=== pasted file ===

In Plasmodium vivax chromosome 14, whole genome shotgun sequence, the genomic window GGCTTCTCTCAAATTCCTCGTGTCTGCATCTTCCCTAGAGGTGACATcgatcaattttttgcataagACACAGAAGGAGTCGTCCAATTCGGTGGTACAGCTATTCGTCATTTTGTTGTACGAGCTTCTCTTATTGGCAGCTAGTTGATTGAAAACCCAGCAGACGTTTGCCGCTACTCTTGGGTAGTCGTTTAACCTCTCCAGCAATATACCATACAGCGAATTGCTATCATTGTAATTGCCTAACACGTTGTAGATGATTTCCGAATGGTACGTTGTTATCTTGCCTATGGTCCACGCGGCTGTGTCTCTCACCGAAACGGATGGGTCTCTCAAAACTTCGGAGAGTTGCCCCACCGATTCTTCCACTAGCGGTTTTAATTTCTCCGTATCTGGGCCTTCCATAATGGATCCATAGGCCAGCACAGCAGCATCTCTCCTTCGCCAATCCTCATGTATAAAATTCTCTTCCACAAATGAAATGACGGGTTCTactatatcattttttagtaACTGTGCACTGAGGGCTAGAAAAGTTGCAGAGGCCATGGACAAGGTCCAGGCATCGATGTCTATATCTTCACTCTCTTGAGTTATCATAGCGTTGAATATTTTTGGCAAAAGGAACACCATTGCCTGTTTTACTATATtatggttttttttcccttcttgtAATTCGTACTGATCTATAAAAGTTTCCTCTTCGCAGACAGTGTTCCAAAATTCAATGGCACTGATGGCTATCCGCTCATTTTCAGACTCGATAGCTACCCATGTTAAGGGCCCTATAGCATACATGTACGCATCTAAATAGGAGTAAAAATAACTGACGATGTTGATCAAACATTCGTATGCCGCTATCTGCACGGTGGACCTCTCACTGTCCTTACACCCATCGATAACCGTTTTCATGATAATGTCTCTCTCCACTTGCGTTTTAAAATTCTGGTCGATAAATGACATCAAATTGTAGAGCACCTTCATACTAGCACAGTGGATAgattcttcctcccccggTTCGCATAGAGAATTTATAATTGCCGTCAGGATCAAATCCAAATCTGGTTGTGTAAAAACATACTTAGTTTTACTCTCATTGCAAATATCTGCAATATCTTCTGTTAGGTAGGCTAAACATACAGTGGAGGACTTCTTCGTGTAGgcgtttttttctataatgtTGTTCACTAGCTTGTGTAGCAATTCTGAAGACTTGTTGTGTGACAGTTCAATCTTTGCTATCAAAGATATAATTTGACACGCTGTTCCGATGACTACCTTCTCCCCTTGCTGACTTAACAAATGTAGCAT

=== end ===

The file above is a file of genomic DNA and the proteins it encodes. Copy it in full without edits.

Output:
In Plasmodium vivax chromosome 14, whole genome shotgun sequence, the genomic window GGCTTCTCTCAAATTCCTCGTGTCTGCATCTTCCCTAGAGGTGACATcgatcaattttttgcataagACACAGAAGGAGTCGTCCAATTCGGTGGTACAGCTATTCGTCATTTTGTTGTACGAGCTTCTCTTATTGGCAGCTAGTTGATTGAAAACCCAGCAGACGTTTGCCGCTACTCTTGGGTAGTCGTTTAACCTCTCCAGCAATATACCATACAGCGAATTGCTATCATTGTAATTGCCTAACACGTTGTAGATGATTTCCGAATGGTACGTTGTTATCTTGCCTATGGTCCACGCGGCTGTGTCTCTCACCGAAACGGATGGGTCTCTCAAAACTTCGGAGAGTTGCCCCACCGATTCTTCCACTAGCGGTTTTAATTTCTCCGTATCTGGGCCTTCCATAATGGATCCATAGGCCAGCACAGCAGCATCTCTCCTTCGCCAATCCTCATGTATAAAATTCTCTTCCACAAATGAAATGACGGGTTCTactatatcattttttagtaACTGTGCACTGAGGGCTAGAAAAGTTGCAGAGGCCATGGACAAGGTCCAGGCATCGATGTCTATATCTTCACTCTCTTGAGTTATCATAGCGTTGAATATTTTTGGCAAAAGGAACACCATTGCCTGTTTTACTATATtatggttttttttcccttcttgtAATTCGTACTGATCTATAAAAGTTTCCTCTTCGCAGACAGTGTTCCAAAATTCAATGGCACTGATGGCTATCCGCTCATTTTCAGACTCGATAGCTACCCATGTTAAGGGCCCTATAGCATACATGTACGCATCTAAATAGGAGTAAAAATAACTGACGATGTTGATCAAACATTCGTATGCCGCTATCTGCACGGTGGACCTCTCACTGTCCTTACACCCATCGATAACCGTTTTCATGATAATGTCTCTCTCCACTTGCGTTTTAAAATTCTGGTCGATAAATGACATCAAATTGTAGAGCACCTTCATACTAGCACAGTGGATAgattcttcctcccccggTTCGCATAGAGAATTTATAATTGCCGTCAGGATCAAATCCAAATCTGGTTGTGTAAAAACATACTTAGTTTTACTCTCATTGCAAATATCTGCAATATCTTCTGTTAGGTAGGCTAAACATACAGTGGAGGACTTCTTCGTGTAGgcgtttttttctataatgtTGTTCACTAGCTTGTGTAGCAATTCTGAAGACTTGTTGTGTGACAGTTCAATCTTTGCTATCAAAGATATAATTTGACACGCTGTTCCGATGACTACCTTCTCCCCTTGCTGACTTAACAAATGTAGCAT